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I'd like to hear some responses before i share my opinion, so I think the title says it all.

Please discuss.

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Comments (291)

  • mxc's picture

    You mean you want us to do your homework.

  • Capitalist's picture

    The main problem of shifting towards a more capitalist society is that inequality increases but freedom and living standards increase for everyone.

  • econ's picture

    Also, keep in mind some of the reasons that the (measured) income inequality in the US has increased:

    1. We take a tremendous amount of immigrants that start off at the bottom of the income ladder. They make much more than they did in their home country, but they're still poor by our standards. As a thought experiment, imagine what would happen to inequality in a country of 1M if you added 100K people who had incomes in the (previous) bottom quintile. Obviously, measured inequality would go up, but when you look behind the data you realize no one was getting rich at the expense of anyone else.

    2. Women used to be "barefoot and pregnant." They didn't get college degrees and they didn't work. These days, that's no longer the case. Since, "birds of a feather flock together," men and women with similar education backgrounds and incomes (or expected incomes when young) often marry one another. That is, highly educated and productive people tend to marry one another, further increasing the gap between rich and poor.

    Below are some other random thoughts on the topic:

    1. Inequality says nothing about mobility. Maybe there's a certain gap between rich and poor, but people move along quintiles a lot. And maybe there is a relationship (positive or negative) between inequality and mobility. In other words, even if measured income inequality has increased, you actually can't draw the conclusion that "the rich are getting richer." Check the Economics Group income inequality post, I put up a video that explains this point. (Statistical groups are not flesh and blood human beings that remain fixed/constant over time, and should not be treated as such.)

    2. Sometimes the studies look at household income inequality, without controlling for household size and the fact that family size among various groups has changed over time. So, maybe in 1950 the bottom quintile and top quintile both had the same average number of children. And maybe today, the bottom quintile has a lower number of people on average. Maybe it turns out that "rich families" are rich because they are often comprised of two working parents. And poor families are more likely to be comprised of single, recent college grads, or households with only one working parent due to divorce.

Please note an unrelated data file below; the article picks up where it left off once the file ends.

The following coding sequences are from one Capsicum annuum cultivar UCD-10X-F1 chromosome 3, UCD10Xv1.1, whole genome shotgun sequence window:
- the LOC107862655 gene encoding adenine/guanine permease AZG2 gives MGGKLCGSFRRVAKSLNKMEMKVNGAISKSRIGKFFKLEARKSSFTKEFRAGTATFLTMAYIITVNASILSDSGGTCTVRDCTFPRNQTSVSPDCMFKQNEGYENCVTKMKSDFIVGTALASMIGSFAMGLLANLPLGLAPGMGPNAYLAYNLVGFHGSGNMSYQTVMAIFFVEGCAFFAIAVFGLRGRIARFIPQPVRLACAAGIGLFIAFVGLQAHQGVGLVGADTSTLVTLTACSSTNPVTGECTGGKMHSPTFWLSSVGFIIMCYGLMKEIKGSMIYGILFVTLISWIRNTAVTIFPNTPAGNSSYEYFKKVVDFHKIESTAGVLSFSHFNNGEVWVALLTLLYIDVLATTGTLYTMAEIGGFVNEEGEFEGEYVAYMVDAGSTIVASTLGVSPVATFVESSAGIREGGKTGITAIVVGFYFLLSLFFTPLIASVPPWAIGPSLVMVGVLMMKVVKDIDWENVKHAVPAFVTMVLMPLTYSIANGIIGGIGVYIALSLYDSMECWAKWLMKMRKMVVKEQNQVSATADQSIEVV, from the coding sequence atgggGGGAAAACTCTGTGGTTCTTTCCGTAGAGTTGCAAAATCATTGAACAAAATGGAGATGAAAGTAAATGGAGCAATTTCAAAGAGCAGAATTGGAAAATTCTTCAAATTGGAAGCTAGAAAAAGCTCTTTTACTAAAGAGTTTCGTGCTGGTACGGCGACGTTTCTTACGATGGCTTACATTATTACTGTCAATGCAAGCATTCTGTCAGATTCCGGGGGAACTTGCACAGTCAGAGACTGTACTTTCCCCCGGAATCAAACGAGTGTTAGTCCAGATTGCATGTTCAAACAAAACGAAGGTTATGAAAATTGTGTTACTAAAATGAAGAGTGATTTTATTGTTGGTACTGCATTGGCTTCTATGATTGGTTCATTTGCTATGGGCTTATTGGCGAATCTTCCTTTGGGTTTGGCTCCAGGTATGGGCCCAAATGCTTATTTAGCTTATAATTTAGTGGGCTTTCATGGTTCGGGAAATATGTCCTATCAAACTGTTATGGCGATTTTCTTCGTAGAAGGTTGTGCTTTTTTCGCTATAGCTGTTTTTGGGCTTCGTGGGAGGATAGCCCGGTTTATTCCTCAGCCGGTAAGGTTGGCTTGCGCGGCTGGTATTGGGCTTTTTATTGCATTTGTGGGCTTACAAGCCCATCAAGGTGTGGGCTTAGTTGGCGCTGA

3. Is "correcting" income inequality (even to a modest degree) achievable? And if so, what sorts of unintended consequences will result?

    What's my point? You can't just look at some statistical artifact and draw a lot of conclusions that people try to draw. Data and the studies that analyze them are complicated, sometimes confusing, and often leave a lot to be desired.

  • What-to-do-What-to-do's picture

    dude do your own homework

  • In reply to econ
    prinmemo's picture

    econ:
    Also, keep in mind some of the reasons that the (measured) income inequality in the US has increased:

    1. We take a tremendous amount of immigrants that start off at the bottom of the income ladder. They make much more than they did in their home country, but they're still poor by our standards. As a thought experiment, imagine what would happen to inequality in a country of 1M if you added 100K people who had incomes in the (previous) bottom quintile. Obviously, measured inequality would go up, but when you look behind the data you realize no one was getting rich at the expense of anyone else.

    2. Women used to be "barefoot and pregnant." They didn't get college degrees and they didn't work. These days, that's no longer the case. Since, "birds of a feather flock together," men and women with similar education backgrounds and incomes (or expected incomes when young) often marry one another. That is, highly educated and productive people tend to marry one another, further increasing the gap between rich and poor.

    Below are some other random thoughts on the topic: